The Ninth avoids deciding an interesting twist on Joint Defense Agreements, and while doing so lays out the ground rules for mounting three different types of interlocutory appeals. See United States v. Austin, __ F.3d __, 2005 WL 1803902 (9th Cir. Aug. 2, 2005), available here.
(Joint Defense Agreements are one topic at the Complex Litigation Seminar, to be held Aug. 18-20 at the San Francisco Mark Hopkins (right). Further information below).
Players: Senior Judge Ferguson sidesteps the Joint Defense Agreement ("JDA") issue for the Court.
Facts: RICO defendants had a joint defense agreement, on one of them flips and cooperates with the government. Id. at *1. The government moves to strike or clarify the JDA, permitting the snitch to testify as to communications made between defendants – outside of the presence of counsel – before the snitch withdrew from the JDA. Id. The district court ruled "that statements made during discussions between inmates in their cells with no lawyers present are no covered as confidential communications under the joint defense privilege." Id. The defense brought an interlocutory appeal. Id. at*2.
Issue(s): 1. Is this decision by the district court an appealable interlocutory order? 2. Are communications between defendants – outside of the presence of counsel – protected by a JDA?
Held: 1. Re: Interlocutory Appeal: "We hold that the District Court’s order is not immediately appealable under the collateral order doctrine, the Perlman rule, or as a writ of mandamus and, therefore, dismiss Defendants’ appeal for lack of jurisdiction." Id. at *1. 2. Re: JDA and confidential communications: "[W]e do not decide whether the joint defense privilege ever protects inmate-to-inmate conversations in the absence of counsel." Id. at *8.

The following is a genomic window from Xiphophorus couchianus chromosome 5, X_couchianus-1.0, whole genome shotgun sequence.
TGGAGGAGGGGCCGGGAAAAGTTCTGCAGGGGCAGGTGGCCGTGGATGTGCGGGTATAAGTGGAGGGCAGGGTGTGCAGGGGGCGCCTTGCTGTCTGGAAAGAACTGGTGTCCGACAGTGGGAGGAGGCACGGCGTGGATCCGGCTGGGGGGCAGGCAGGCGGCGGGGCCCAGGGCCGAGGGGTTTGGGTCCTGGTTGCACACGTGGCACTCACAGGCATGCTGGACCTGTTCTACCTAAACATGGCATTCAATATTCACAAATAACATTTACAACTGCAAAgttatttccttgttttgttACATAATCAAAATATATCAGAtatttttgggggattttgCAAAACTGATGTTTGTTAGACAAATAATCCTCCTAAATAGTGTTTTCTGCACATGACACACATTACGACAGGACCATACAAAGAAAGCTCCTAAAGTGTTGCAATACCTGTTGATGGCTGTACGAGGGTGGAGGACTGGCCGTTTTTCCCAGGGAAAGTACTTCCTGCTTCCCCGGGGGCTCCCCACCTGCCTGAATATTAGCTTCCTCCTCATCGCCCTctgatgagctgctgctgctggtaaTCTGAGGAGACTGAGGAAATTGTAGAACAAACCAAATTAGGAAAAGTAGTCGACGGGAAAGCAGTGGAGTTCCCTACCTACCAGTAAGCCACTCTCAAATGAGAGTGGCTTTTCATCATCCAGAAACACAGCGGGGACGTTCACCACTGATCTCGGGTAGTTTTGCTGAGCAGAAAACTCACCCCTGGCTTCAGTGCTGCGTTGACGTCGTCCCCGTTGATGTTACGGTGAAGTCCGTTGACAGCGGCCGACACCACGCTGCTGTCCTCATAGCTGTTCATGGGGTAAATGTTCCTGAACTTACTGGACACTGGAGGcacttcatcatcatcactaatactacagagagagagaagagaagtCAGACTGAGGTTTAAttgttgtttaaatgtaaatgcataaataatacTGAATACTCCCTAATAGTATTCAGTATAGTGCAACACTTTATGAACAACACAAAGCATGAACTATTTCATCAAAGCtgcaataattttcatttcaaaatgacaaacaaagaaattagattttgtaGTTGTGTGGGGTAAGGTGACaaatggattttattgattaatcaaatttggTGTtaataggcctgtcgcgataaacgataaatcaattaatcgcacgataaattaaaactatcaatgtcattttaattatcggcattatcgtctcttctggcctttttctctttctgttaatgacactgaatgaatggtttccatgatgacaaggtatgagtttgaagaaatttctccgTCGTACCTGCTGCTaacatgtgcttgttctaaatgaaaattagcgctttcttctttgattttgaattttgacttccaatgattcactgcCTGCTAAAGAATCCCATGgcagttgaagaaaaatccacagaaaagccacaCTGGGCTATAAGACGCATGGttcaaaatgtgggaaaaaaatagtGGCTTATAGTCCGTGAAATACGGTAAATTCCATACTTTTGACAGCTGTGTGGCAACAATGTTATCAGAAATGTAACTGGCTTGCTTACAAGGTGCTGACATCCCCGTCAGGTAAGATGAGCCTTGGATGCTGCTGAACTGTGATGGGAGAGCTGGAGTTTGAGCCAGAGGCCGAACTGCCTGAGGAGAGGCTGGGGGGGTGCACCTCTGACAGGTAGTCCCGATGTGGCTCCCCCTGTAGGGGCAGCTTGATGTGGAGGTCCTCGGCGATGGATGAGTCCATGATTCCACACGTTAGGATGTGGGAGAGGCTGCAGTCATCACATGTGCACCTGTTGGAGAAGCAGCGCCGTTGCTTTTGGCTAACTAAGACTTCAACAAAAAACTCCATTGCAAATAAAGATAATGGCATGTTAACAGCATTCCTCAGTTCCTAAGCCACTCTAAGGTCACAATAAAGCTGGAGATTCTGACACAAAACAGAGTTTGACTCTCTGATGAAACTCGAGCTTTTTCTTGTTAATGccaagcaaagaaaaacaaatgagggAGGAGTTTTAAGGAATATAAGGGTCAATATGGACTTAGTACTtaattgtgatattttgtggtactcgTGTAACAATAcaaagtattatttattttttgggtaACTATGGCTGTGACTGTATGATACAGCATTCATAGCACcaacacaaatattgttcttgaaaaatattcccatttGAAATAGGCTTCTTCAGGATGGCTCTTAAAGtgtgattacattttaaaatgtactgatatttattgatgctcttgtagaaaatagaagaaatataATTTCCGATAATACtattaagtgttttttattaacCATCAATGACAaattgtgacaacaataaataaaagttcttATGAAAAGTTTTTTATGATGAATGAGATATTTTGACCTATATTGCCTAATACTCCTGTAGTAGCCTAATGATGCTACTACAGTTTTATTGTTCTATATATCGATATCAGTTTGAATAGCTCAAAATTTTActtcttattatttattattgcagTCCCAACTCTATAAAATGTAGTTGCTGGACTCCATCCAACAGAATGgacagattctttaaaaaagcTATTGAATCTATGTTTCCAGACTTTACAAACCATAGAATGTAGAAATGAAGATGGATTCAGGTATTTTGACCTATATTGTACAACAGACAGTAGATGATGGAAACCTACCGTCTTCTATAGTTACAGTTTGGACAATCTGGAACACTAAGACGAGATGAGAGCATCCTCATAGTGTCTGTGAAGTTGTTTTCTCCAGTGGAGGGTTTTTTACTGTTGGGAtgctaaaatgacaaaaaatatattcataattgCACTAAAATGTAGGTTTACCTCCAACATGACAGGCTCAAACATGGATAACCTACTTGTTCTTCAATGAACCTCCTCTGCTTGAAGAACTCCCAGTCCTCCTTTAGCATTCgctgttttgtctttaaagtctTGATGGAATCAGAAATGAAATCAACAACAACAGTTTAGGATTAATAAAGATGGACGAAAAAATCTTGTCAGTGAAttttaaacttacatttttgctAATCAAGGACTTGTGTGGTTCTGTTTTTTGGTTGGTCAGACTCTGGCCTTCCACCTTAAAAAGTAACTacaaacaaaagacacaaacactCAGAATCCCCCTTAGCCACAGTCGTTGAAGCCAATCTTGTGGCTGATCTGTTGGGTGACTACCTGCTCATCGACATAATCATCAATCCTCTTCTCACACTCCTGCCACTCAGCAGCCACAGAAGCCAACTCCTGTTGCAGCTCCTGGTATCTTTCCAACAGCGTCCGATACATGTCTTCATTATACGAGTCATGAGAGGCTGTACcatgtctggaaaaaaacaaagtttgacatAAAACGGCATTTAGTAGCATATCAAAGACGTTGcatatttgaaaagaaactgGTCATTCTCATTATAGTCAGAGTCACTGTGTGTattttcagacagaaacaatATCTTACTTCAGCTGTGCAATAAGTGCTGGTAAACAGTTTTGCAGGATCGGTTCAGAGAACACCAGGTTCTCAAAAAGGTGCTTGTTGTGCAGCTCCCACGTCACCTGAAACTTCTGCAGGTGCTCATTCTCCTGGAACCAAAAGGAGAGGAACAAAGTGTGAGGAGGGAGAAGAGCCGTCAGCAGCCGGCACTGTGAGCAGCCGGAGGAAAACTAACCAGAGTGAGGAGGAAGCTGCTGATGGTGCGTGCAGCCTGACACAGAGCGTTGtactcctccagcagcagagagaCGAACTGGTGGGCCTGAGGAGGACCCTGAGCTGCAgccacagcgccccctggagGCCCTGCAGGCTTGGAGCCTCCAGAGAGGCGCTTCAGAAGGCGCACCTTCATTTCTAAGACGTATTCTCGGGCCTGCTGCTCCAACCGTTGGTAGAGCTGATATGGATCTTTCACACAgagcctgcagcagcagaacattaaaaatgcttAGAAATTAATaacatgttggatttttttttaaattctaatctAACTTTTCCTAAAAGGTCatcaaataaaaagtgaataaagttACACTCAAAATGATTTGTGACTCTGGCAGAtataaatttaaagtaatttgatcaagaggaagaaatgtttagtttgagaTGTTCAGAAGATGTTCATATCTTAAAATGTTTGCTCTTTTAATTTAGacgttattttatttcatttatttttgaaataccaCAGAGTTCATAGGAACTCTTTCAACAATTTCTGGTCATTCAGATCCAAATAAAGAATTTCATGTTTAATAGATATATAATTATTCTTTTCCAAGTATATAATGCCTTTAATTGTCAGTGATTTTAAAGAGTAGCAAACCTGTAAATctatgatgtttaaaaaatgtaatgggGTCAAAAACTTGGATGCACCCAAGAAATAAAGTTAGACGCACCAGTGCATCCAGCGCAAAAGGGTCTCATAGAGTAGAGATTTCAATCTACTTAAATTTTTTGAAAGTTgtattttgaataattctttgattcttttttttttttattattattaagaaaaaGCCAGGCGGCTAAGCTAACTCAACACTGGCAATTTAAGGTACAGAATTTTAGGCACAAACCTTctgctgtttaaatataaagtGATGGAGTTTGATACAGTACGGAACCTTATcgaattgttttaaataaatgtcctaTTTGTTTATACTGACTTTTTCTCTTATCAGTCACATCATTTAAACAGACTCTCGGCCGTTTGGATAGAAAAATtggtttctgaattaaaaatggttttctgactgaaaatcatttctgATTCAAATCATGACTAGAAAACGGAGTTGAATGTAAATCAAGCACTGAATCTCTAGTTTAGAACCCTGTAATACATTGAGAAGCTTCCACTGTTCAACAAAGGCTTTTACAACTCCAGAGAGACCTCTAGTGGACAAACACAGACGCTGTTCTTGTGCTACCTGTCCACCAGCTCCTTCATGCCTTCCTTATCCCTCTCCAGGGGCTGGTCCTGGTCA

Of Note: This case is primarily interesting for its thorough discussion of three types of interlocutory appeals: i) the "collateral order" doctrine, id. at *2-*5, the "Perlman Rule" (relating to subpoenas and discovery orders), id. at *6, and a petition for a writ of mandamus, id. at *7. Counsel hoping to take up a ruling before trial (and want defense counsel hasn’t wanted to do so?) should read this decision first – scenarios permitting interlocutory appeal are few and far between.
How to Use: The defense seemed tantalizingly close to getting to the merits of their argument under the "collateral order doctrine." Id. at *6. The appeal ultimately stumbled because the defense sought disclosure of the snitch’s statements, to identify any communications that might have been confidential. Id. This was too vague for the Court, which held that absent identifying specific privileged statements the defense had not shown that their claim was effectively unreviewable on appeal from judgment. Id. at *5. If raising an interlocutory appeal, anticipate this third hurdle of the collateral order doctrine and salt the appellate record with declarations – under seal, if necessary – specifically identifying the injury that will be unreviewable if the Court of Appeals does not take immediate action.
For Further Reading: JDAs are a hot and controversial topic in complex cases. See article here. The issue has been muddied by a notorious and much-debated decision in the Ninth Circuit, United States v. Henke, 222 F.3d 633 (9th Cir. 2000). Former N.D. Cal. Chief Judge Patel has weighed in an equally controversial decision, in United States v. Stepney, 246 F. Supp. 2d 1069 (N.D. Cal. 2003) (addressing chaos in which I had a hand).
JDAs will be one of many topics discussed at the upcoming Complex Case Seminar, hosted by the Administrative Office of the United States Courts at the Mark Hopkins hotel in San Francisco, (pictured above) from August 18-20. Some spaces are still available - CJA counsel and Federal Public Defenders may attend. To enroll, go to http://www.fd.org.org, and click on the "Training" button.
Steven Kalar, Senior Litigator N.D. Cal FPD. Website available at www.ndcalfpd.org